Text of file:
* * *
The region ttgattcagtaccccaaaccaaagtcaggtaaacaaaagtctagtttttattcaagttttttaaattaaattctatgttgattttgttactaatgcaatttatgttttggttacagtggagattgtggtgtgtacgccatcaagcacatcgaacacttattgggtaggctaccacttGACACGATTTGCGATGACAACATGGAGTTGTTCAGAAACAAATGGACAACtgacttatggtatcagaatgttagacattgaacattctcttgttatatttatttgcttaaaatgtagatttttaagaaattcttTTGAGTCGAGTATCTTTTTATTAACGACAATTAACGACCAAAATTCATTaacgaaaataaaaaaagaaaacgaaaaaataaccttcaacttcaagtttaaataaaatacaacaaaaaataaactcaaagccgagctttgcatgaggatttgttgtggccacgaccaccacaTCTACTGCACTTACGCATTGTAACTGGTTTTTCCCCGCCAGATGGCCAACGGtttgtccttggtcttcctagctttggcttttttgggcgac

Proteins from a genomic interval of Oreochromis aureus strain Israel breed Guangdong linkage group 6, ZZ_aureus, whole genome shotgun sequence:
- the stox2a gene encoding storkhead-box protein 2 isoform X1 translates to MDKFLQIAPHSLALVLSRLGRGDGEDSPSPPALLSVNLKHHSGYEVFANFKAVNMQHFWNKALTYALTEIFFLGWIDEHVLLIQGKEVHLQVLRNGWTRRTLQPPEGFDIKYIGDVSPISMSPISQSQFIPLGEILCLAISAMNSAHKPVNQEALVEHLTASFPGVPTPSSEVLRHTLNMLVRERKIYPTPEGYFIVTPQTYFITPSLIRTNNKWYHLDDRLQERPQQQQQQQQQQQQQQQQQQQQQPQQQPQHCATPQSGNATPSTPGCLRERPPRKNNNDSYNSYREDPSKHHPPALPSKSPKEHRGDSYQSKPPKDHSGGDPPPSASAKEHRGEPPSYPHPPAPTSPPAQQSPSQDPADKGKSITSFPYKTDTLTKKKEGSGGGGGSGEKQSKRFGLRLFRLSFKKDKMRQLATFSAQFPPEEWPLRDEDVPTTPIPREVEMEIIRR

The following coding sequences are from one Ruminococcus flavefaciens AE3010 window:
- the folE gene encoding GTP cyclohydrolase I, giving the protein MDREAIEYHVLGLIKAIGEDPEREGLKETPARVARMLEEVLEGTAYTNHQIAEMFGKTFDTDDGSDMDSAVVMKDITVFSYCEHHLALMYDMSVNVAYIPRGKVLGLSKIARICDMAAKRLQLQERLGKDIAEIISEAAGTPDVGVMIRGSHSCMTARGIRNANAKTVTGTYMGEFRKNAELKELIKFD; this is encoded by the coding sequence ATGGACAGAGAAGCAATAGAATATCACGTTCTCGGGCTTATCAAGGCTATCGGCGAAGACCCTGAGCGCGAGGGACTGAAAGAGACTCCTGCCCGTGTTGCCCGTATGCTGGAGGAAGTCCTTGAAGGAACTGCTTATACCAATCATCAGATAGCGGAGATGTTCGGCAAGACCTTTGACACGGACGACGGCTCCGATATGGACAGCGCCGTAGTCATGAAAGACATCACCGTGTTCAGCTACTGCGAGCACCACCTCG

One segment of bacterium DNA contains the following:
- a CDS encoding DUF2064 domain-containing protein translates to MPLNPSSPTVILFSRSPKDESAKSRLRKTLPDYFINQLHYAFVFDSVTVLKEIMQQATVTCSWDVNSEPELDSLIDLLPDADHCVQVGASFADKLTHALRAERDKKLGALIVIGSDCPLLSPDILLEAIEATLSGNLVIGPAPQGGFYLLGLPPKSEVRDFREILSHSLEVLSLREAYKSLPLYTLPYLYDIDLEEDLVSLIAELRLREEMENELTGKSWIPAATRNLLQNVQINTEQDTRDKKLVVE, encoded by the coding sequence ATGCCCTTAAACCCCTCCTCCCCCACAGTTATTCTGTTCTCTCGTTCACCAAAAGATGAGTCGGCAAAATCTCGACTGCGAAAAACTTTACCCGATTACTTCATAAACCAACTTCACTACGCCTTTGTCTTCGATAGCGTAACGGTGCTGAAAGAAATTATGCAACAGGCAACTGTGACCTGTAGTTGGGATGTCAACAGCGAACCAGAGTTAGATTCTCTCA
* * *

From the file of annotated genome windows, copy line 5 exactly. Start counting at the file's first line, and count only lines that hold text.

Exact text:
- the folE gene encoding GTP cyclohydrolase I, giving the protein MDREAIEYHVLGLIKAIGEDPEREGLKETPARVARMLEEVLEGTAYTNHQIAEMFGKTFDTDDGSDMDSAVVMKDITVFSYCEHHLALMYDMSVNVAYIPRGKVLGLSKIARICDMAAKRLQLQERLGKDIAEIISEAAGTPDVGVMIRGSHSCMTARGIRNANAKTVTGTYMGEFRKNAELKELIKFD; this is encoded by the coding sequence ATGGACAGAGAAGCAATAGAATATCACGTTCTCGGGCTTATCAAGGCTATCGGCGAAGACCCTGAGCGCGAGGGACTGAAAGAGACTCCTGCCCGTGTTGCCCGTATGCTGGAGGAAGTCCTTGAAGGAACTGCTTATACCAATCATCAGATAGCGGAGATGTTCGGCAAGACCTTTGACACGGACGACGGCTCCGATATGGACAGCGCCGTAGTCATGAAAGACATCACCGTGTTCAGCTACTGCGAGCACCACCTCG